HOME / Technology Dissemenation Through Frontline Demonstration


Technology Dissemenation Through Frontline Demonstration

1. Organic farming in major spices

 

     Addition of large quantities of fertilizers and heavy use of plant protection chemicals to boost the yields became common practice in all producing countries affecting the quality of products. In view of the damage done to environment and human health by conventional intensive farming practices, the demand for organic products have come up world over.  In view of importance of spices both as food adjunct and as medicine, the demand for organically produced spices is increasing substantially. DASD had initiated farmer participatory demonstration in a compact area to promote latest technologies in organic farming in spices during 2008-09 and is being implemented successfully by different agencies in the subsequent years.


      During the year 2015-16, it is proposed to establish 78 frontline demonstration plots at various University centres / ICAR Institutes/ Farmers fields for organic cultivation of various spice crops. The programmes will be implemented through SAUs, ICAR Institutes and reputed NGOs.  A total financial outlay of Rs.70.75 lakhs may be earmarked for this component.

 

 Frontline Demonstration of Organic Farming in Spices

Demonstration Plot Crop No of Demonstration plots proposed

Rate of Assistance

(Rs in lakhs)

Financial Requirement

(Rs in lakhs)

Black Pepper 13.00 0.60 7.65
Ginger 22.00 1.00 22.00
Turmeric 29.00 0.90 26.10
Chilli 15.00 1.00 15.00
Sub total 79.00   70.75

 

2. Demonstration plots for seed spices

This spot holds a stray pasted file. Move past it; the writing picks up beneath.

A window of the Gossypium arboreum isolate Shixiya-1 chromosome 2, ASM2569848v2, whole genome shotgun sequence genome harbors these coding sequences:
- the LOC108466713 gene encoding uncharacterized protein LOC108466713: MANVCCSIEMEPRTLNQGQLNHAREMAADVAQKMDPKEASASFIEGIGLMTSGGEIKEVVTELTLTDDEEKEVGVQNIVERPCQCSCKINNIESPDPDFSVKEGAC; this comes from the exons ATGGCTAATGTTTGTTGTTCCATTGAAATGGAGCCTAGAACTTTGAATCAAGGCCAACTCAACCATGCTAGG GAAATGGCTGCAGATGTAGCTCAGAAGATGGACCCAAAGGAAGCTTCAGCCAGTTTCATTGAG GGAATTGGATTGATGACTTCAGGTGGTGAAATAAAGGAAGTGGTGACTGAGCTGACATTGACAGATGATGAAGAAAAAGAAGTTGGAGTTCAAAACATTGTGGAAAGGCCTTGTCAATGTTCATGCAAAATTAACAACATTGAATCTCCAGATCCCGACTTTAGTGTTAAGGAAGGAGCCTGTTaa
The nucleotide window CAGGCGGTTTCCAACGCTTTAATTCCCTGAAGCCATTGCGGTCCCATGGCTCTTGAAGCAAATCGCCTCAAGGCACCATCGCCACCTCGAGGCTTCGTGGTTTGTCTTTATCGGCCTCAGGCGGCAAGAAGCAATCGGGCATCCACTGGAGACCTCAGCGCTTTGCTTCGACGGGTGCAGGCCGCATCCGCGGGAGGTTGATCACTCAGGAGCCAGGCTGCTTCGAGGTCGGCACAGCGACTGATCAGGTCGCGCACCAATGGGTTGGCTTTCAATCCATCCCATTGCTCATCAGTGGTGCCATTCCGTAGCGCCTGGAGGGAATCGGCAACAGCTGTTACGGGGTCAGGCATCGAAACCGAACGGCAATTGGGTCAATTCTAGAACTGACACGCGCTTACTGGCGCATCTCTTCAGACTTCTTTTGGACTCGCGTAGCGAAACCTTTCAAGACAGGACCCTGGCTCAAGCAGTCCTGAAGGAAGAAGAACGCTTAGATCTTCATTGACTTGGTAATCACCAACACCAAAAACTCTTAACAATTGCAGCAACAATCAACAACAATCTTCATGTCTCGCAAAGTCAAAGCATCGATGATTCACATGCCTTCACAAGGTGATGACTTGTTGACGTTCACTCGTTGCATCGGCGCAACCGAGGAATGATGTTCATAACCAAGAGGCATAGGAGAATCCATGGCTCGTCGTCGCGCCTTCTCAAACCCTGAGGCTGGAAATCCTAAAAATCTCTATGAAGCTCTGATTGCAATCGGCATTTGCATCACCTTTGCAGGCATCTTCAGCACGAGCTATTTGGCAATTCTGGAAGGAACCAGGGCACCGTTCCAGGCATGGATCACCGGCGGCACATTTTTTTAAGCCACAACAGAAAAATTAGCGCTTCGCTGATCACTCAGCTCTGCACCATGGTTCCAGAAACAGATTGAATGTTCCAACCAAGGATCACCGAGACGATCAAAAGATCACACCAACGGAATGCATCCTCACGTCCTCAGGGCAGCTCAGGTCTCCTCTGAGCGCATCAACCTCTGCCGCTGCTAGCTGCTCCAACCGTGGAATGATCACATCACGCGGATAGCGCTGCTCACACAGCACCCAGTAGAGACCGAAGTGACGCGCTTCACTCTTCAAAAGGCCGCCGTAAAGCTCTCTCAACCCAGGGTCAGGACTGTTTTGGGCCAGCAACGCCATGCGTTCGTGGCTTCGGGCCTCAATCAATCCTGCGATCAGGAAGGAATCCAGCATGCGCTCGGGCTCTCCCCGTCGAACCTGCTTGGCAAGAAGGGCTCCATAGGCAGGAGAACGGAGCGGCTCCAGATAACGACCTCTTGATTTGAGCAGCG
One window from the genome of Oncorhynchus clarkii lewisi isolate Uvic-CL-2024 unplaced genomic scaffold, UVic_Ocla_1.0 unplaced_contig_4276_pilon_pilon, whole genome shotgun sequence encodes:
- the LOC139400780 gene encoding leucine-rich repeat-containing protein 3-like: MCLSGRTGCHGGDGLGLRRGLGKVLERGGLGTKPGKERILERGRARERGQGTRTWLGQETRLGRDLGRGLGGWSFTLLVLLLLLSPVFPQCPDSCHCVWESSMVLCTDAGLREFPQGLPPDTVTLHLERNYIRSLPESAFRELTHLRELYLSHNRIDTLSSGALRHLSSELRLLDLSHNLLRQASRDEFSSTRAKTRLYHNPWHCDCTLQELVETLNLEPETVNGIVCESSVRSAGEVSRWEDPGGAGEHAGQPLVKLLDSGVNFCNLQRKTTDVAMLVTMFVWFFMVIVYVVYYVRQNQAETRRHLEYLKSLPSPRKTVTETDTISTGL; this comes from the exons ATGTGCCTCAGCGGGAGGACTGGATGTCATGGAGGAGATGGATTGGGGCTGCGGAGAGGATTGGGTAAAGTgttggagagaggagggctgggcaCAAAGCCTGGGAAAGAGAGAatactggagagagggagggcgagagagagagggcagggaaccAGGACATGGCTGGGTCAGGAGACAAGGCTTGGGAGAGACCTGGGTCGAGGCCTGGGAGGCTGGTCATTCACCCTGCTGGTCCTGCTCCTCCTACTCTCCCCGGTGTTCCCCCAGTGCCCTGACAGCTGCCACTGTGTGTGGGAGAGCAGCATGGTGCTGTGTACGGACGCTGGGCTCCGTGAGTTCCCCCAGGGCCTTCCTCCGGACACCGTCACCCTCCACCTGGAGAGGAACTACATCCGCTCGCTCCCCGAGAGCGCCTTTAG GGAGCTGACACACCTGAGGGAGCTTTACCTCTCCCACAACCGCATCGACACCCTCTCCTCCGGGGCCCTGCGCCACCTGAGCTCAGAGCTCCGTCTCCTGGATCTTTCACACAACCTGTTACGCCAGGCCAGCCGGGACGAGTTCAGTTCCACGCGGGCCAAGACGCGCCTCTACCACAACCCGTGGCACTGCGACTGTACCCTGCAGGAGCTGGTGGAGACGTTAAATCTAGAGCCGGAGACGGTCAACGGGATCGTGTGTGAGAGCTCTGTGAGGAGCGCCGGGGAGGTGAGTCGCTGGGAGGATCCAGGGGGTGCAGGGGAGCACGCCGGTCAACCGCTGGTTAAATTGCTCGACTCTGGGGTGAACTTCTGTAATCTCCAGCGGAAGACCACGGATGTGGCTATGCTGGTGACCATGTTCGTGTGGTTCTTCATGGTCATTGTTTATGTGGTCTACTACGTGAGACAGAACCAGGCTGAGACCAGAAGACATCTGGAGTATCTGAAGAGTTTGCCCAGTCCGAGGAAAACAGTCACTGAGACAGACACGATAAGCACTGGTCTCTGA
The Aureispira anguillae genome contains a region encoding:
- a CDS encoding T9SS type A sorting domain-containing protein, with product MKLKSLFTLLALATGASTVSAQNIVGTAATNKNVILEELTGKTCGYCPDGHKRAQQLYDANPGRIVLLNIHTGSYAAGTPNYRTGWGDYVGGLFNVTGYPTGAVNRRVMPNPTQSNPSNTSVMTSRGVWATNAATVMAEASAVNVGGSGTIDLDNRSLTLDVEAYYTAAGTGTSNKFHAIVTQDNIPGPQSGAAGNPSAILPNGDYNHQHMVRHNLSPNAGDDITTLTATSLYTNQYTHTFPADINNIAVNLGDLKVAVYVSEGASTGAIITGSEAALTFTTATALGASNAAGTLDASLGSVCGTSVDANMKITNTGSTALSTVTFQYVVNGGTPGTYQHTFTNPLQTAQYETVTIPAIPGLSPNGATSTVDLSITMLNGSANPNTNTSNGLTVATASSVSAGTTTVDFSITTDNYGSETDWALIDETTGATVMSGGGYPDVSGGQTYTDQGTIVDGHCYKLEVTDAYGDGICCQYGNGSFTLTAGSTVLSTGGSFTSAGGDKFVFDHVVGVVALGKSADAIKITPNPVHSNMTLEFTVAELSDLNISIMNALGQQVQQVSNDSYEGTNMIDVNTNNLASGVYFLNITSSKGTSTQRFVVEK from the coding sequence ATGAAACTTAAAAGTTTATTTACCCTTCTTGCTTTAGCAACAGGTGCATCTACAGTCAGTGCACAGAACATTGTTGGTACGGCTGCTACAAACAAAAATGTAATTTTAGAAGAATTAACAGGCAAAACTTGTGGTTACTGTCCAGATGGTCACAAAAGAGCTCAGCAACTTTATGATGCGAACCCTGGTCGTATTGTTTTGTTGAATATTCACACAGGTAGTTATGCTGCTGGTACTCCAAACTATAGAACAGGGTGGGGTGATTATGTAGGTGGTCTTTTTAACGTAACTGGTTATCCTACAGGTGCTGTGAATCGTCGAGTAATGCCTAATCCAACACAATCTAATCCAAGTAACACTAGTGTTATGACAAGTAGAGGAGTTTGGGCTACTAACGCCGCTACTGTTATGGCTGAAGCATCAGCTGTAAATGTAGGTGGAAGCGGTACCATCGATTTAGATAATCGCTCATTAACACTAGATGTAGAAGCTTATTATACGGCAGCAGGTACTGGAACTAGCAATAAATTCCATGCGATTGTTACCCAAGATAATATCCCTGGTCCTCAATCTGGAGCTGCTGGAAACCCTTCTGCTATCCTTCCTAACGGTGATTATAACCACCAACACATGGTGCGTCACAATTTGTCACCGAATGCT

Seed spice is one sector, where productivity is much below the desired level. This is mainly because of non adoption of high yielding/ disease tolerant/resistant varieties and modern technologies evolved for different crops. The Directorate proposes to establish 57 demonstration plots of size 1 ha each for seed spices with an assistance of Rs 0.40 lakh /unit during the year 2015-16. The total financial allocation  for this programme is Rs 22.80 lakhs.

 

3. Demonstration plots for aromatic plants


     The level of information on production technologies, improved varieties and commercial importance of aromatic plants is meager among the farming community.  To popularize technologies on aromatic plants the Directorate proposes to establish 17 demonstration plots of size 1 ha in aromatic plants with an assistance Rs 0.80 lakhs/unit. The total financial allocation for this programme for the year 2015-16 is Rs.13.60 lakhs.

 

4. On farm water management - setting up Micro irrigation (drip irrigation)


     The water use efficiency under conventional methods of irrigation practiced in India, is very low due to substantial conveyance and distribution losses. The estimated irrigation water use efficiency in India is of the order of about 35-40 percent. With deteriorating surface water infrastructure and rapid decline in ground water tables in large parts of the country, in the face of increasing demand for water from all sectors of the economy, there is a widespread concern for using the available water more efficiently. Micro irrigation system, comprising drip and sprinkler technologies, has emerged as an effective tool for water conservation and improving water use efficiency. Drip irrigation, is an irrigation method which enables saving of water by allowing water to drip slowly to the roots of plants, either onto the soil surface or directly onto the  root zone. In water deficit areas drip technique is recommended as ideal irrigation method.